attorney from Portland, gave a very
interesting talk before the high
school last Tuesday. The subject of
his talk was "The Gospel of Work."
He gave them some good principles
upon which to think and work, which
were appreciated by the pupils.
The boys' conference is to be held
at Condon next week. Several of the
boys are planning to attend.
Republican candidatets have been
making the various towns of the
county this week, accompanied by
Jas. J. Crossley, attorney of Port
land, and ex-service man, who speaks
in behalf of the national and state
tickets. They will close the campaign
at Boardman and Irrigon the end of
the week. C. L. Sweek, county chair
man, chaperons the candidates.
Mrs. Eugene Penland returned to
Heppner Sunday from Portland,
where she has been spending some
time. She was accompanied by heT
daughter, Mrs. Baird Patterson, and
her young son, Baird, Jr., who will
make their home in this city.
Mrs. Alex Gibb, Mrs. Art Parker
and Miss Harriett Case entertained
their Sunday School classes with a
weinie roast party at the Wightman
ranch on Friday evening. Some 30
youngsters were present and they
enjoyed a great time.
Oscar Keithley, extensive wheat
grower of Eight Mile was here on
Tuesday, enjoying the rain and talk
ing a little politics.
FOR SALE One barred rock roost
er, Idaho strain. Call Main 762.
Wishes to announce the opening of the
Virginia Beauty Parlor
L. Burnsidc, Mgr.
To date bat little has been said con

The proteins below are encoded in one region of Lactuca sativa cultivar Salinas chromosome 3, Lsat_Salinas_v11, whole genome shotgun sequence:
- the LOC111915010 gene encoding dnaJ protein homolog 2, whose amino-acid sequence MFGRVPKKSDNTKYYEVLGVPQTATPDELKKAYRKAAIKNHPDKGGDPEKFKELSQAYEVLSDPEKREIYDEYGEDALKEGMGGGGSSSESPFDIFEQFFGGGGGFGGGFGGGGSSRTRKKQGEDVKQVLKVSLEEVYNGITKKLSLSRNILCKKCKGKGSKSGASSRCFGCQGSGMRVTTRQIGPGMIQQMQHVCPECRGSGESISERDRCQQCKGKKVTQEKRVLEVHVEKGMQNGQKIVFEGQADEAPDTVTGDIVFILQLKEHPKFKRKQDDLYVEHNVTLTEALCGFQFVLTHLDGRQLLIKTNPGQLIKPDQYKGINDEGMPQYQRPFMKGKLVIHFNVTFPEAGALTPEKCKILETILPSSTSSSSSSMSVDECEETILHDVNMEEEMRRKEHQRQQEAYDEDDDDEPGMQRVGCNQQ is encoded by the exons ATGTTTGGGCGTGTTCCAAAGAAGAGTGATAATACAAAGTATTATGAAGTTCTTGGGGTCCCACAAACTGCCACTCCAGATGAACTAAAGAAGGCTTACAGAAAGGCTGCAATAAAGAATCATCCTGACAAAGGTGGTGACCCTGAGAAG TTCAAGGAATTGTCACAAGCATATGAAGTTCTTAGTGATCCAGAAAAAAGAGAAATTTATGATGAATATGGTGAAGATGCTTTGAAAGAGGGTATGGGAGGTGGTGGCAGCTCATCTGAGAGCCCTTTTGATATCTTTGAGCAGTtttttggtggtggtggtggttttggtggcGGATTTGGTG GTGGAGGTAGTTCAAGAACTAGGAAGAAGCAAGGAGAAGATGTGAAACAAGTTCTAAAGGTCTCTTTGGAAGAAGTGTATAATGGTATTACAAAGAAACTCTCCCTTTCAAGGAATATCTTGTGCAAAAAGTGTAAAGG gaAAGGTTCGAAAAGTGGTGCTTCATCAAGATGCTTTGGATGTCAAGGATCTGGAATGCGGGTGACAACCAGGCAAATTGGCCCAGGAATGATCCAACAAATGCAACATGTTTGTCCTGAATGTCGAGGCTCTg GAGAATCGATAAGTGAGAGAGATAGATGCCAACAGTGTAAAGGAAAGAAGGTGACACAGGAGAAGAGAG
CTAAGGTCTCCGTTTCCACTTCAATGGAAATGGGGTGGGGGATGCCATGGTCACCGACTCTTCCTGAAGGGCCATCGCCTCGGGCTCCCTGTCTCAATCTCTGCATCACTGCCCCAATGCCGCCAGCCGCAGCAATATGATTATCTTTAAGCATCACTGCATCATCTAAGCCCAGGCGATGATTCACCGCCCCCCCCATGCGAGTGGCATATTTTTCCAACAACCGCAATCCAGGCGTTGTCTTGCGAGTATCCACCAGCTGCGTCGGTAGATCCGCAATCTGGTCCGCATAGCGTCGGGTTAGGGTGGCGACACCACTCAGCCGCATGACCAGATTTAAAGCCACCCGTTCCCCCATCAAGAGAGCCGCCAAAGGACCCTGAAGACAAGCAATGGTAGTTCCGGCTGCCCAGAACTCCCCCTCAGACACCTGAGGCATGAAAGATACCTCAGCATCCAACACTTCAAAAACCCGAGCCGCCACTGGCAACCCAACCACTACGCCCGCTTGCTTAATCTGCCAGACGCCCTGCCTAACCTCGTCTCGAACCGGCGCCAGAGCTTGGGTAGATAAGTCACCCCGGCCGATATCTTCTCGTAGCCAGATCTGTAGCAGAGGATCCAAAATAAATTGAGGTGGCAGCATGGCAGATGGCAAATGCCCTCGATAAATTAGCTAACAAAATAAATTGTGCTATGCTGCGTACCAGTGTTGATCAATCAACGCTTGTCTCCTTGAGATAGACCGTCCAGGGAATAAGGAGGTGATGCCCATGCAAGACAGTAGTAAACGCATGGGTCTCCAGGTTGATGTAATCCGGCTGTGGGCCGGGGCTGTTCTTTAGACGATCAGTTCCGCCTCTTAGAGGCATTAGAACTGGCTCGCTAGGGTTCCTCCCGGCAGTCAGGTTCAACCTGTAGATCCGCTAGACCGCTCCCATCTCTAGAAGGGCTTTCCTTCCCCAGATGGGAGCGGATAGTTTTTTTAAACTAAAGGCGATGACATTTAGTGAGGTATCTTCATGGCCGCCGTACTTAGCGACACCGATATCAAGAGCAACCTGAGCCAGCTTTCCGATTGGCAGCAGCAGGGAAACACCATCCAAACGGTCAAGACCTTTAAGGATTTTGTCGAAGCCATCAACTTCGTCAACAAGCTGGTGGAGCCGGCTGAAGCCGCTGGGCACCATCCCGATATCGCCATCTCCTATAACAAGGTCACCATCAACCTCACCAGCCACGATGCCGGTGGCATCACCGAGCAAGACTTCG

cerning the local ta? situation in
Morrow county. Much talk ha been
made about the various candidates,
the county court has perhaps come
in for a share of criticism as to th
tax situation, but a little investiga
tion on the part of any intprestcd
tax payer will reveal to hira the fact
that our present county court, witn
Judge W. T. Campbell at its head, has
been quits consistent in the matter
of county tax levies, and there ia
proof that actual reductions have oc
curred in the levies each year sine
he succeeded Judge Patterson.
In the meantime, it must be re
membered, the people of the county
voted a road bond issue of nearly
$300,000 and that interest on this
item alone has had to be met each
year to the amount of $15,950.00; al
so, the creating of a sinking fund to
eventually retire this bond issue has
been provided. The court began the
collecting of this fund a year ahead
of the time provided by law, and that
fund has been cared for each year
since 1921 and has now reached $70,
031.43. It will be understood from
this that additional levies had to be
made, but notwithstanding, there has
been a gradual reduction in the levies
each year. For instance: The last
year under Judge Patterson the
eounty levy was 5.5 mills; roads 2.5
mills. At this time the warrant in
debtedness was $9,965.57.
By comparison, under the present
court, the levy for 1920 was, county,
5.2 mills, roads, 1.5 mills; 1921,
county 3.6, road 2.4; sinking fund